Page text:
The report recognizes that preventable readmissions to hospitals is lower among for-profit and free-standing HHAs than for hospital-based care. However, the commission dismisses this data in favor of the all-cause measure of hospitalization, which is much higher for HHAs. This measure covers 60 days and includes all hospitalizations for any cause and includes community-admitted and home health admitted patients. Essentially, MedPAC is assigning a 14.2 percent hospitalization rate to all home health patients, regardless of the cause of hospitalization, whether or not it is deemed preventable, and whether or not it is in any way related to the initial 30-day-period of post acute care.

The average cost of a 30-day period increased by 4 percent in 2022, due to a higher cost per visit. The HHAs are combatting this by reducing the number of in-person visits per 30-day period. Since MedPAC did not track telehealth visits, there is no data on the overall cost per visit, regardless of whether it was in person or remote. HHAs are working within the PDGM model for reimbursement by lowering their overall costs per 30-day period through telehealth visits, remote patient monitoring, and other technologies implemented to increase efficiency in HHAs. MedPAC wants to penalize this by reducing payment rates. This will only serve to push HHAs to further decrease the number of visits, which will impact quality of care, satisfactions rates, and rehospitalization rates.

The commission concludes that because the payments exceed the costs, the benefits of home health care are devalued as a substitute for more costly care options. MedPAC argues that the overpayment since 2000 creates higher expenditures for beneficiaries, but fails to provide data to this effect.

As noted by NAHC, there are flaws in MedPACs calculations as well as in the foundation of their position:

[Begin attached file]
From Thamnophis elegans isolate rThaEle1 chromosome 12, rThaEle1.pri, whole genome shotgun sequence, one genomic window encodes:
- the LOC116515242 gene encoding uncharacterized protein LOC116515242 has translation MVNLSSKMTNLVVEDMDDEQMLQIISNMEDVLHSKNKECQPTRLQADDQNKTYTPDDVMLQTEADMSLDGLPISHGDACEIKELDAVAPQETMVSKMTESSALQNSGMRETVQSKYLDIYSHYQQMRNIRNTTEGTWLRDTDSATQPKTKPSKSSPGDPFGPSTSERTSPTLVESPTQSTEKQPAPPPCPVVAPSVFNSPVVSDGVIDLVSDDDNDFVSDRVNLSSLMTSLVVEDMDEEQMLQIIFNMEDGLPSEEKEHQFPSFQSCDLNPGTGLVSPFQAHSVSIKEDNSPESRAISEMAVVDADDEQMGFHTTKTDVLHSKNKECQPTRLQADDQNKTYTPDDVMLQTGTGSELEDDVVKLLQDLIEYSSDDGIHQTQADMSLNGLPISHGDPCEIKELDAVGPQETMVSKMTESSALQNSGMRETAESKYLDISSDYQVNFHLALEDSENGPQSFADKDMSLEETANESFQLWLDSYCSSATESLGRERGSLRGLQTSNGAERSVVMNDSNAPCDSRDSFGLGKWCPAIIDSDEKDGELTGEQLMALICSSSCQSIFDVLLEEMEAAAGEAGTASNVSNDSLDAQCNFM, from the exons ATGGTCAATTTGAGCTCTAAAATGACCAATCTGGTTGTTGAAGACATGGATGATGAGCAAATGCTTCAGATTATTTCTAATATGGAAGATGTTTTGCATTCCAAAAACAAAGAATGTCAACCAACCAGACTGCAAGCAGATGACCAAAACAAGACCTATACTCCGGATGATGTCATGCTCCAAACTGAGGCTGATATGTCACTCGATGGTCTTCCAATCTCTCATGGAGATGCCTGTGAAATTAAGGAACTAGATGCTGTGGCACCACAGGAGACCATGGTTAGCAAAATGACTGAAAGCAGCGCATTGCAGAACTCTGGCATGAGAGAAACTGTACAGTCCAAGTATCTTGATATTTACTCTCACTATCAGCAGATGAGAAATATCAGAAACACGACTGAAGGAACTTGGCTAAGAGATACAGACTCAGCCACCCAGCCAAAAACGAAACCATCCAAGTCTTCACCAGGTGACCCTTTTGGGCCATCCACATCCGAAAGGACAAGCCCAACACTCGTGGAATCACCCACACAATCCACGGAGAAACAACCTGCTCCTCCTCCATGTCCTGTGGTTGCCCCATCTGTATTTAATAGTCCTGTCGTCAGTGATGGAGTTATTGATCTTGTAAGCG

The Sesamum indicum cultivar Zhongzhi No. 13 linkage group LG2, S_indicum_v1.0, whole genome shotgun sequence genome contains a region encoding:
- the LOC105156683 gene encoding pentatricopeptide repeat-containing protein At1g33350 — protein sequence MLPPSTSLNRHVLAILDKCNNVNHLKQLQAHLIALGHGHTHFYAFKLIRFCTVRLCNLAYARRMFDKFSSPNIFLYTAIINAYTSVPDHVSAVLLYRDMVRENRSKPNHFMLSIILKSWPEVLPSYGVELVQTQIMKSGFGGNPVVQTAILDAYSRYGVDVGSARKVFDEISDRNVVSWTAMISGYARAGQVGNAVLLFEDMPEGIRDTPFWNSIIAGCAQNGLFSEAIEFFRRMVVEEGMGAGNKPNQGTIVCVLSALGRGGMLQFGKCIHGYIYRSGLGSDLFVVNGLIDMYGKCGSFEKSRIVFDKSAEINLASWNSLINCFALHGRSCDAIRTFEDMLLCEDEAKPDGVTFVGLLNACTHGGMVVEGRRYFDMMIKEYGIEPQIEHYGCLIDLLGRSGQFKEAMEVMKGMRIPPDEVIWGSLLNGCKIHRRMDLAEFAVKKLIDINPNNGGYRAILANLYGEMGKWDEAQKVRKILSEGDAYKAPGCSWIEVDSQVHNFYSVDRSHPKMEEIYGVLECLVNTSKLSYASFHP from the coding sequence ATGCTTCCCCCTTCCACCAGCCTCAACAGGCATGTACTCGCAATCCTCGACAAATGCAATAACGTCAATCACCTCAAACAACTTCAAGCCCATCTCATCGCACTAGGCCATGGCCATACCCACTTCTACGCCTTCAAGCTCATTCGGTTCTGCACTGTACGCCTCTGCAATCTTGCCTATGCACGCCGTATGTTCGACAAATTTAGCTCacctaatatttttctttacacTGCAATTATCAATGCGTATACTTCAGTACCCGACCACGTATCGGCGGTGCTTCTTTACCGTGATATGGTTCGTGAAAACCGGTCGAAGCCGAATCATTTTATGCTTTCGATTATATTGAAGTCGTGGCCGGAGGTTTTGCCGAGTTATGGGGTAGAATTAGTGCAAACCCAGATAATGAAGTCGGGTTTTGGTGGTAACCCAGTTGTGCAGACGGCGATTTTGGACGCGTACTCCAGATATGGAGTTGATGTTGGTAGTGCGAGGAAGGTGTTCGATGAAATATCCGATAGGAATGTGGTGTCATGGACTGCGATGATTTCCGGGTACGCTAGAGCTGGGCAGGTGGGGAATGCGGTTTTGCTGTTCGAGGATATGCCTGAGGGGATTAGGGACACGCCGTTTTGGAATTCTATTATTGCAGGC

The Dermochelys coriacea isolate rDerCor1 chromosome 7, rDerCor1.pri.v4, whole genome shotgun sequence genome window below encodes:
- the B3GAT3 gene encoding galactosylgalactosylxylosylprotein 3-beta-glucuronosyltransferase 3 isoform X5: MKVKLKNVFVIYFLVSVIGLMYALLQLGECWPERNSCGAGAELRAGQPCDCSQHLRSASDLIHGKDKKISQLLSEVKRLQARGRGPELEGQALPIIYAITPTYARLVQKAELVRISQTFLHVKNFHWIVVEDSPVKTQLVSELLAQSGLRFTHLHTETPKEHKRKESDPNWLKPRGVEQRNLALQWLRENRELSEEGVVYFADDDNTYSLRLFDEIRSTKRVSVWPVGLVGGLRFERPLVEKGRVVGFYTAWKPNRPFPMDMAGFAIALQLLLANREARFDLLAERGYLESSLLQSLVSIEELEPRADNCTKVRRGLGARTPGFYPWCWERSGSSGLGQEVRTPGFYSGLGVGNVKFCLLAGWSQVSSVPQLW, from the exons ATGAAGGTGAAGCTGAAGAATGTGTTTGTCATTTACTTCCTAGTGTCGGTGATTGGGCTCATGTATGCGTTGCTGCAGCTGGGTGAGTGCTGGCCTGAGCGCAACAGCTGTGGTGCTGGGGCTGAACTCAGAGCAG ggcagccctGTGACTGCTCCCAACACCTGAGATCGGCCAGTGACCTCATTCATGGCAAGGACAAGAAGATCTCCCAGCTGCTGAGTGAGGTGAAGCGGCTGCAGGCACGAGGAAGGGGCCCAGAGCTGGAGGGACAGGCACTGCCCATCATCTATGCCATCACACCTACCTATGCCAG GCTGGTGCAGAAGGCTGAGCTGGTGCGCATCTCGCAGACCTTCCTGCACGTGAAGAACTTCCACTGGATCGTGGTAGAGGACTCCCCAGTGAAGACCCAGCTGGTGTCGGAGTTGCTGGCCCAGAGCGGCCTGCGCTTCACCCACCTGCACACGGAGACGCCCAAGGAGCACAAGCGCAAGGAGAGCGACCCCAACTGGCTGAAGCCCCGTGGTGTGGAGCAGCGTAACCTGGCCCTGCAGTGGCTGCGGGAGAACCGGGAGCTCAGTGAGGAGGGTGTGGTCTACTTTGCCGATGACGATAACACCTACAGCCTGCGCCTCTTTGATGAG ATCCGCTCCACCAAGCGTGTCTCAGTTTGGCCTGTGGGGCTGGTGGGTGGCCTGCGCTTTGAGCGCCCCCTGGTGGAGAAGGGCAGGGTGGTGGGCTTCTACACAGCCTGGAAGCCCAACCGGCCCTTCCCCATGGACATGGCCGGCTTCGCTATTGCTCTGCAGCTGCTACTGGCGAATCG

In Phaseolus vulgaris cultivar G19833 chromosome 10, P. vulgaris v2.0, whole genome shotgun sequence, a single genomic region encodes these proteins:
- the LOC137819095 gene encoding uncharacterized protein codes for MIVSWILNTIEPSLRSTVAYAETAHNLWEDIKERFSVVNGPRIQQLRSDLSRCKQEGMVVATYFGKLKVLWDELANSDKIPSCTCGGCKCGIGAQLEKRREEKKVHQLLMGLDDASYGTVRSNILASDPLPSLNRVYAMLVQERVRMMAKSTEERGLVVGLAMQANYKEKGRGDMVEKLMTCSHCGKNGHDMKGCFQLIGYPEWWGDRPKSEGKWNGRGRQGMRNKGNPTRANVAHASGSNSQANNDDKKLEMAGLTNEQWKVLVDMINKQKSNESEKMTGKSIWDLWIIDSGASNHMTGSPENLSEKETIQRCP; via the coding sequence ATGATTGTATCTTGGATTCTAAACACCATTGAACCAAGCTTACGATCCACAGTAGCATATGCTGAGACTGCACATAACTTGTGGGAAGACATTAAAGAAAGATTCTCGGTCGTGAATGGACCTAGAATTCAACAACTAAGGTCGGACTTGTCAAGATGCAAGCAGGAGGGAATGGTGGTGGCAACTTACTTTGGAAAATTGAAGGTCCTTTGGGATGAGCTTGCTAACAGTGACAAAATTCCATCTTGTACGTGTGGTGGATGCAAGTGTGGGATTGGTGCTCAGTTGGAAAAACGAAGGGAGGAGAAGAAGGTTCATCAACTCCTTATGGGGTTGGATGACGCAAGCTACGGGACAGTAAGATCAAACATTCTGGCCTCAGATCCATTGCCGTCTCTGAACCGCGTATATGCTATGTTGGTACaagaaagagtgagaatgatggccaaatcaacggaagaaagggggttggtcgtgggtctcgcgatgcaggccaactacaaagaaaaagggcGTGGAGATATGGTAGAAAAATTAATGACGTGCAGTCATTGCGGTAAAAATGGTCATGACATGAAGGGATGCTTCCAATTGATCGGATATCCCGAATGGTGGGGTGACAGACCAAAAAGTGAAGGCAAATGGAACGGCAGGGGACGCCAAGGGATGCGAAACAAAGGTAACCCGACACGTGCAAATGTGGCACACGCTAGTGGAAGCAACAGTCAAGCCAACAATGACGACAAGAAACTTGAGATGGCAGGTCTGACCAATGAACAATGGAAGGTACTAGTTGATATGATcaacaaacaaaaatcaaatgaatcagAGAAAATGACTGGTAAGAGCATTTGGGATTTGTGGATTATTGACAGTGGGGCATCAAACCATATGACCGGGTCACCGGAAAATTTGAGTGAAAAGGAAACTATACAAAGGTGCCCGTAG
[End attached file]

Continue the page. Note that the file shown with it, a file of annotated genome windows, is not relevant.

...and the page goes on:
• Exclusions such as taxes, telehealth, and marketing in cost calculations incorrectly inflate the margins
  • MedPAC relies heavily on the CMS calculations for budget-neutrality, which NAHC has already refuted as incorrect, bordering illegal formulas
  • The data used in these calculations omitted all HHAs that are hospital-based.

NAHC, along with other agencies, will continue to advocate on behalf of HHAs, hospice providers, and other home-based care agencies in front of Congress to ensure these disastrous cuts will not become permanent inclusions in Medicare policy. We will continue to bring you updates as this issue continues to unfold.

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Kristin Rowan

Kristin Rowan has been working at Healthcare at Home: The Rowan Report since 2008. She has a master’s degree in business administration and marketing and runs Girard Marketing Group, a multi-faceted boutique marketing firm specializing in event planning, sales, and marketing strategy. She has recently taken on the role of Editor of The Rowan Report and will add her voice to current Home Care topics as well as marketing tips for home care agencies. Connect with Kristin directly or

©2024 by The Rowan Report, Peoria, AZ. All rights reserved. This article originally appeared in Healthcare at Home: The Rowan One copy may be printed for personal use: further reproduction by permission only.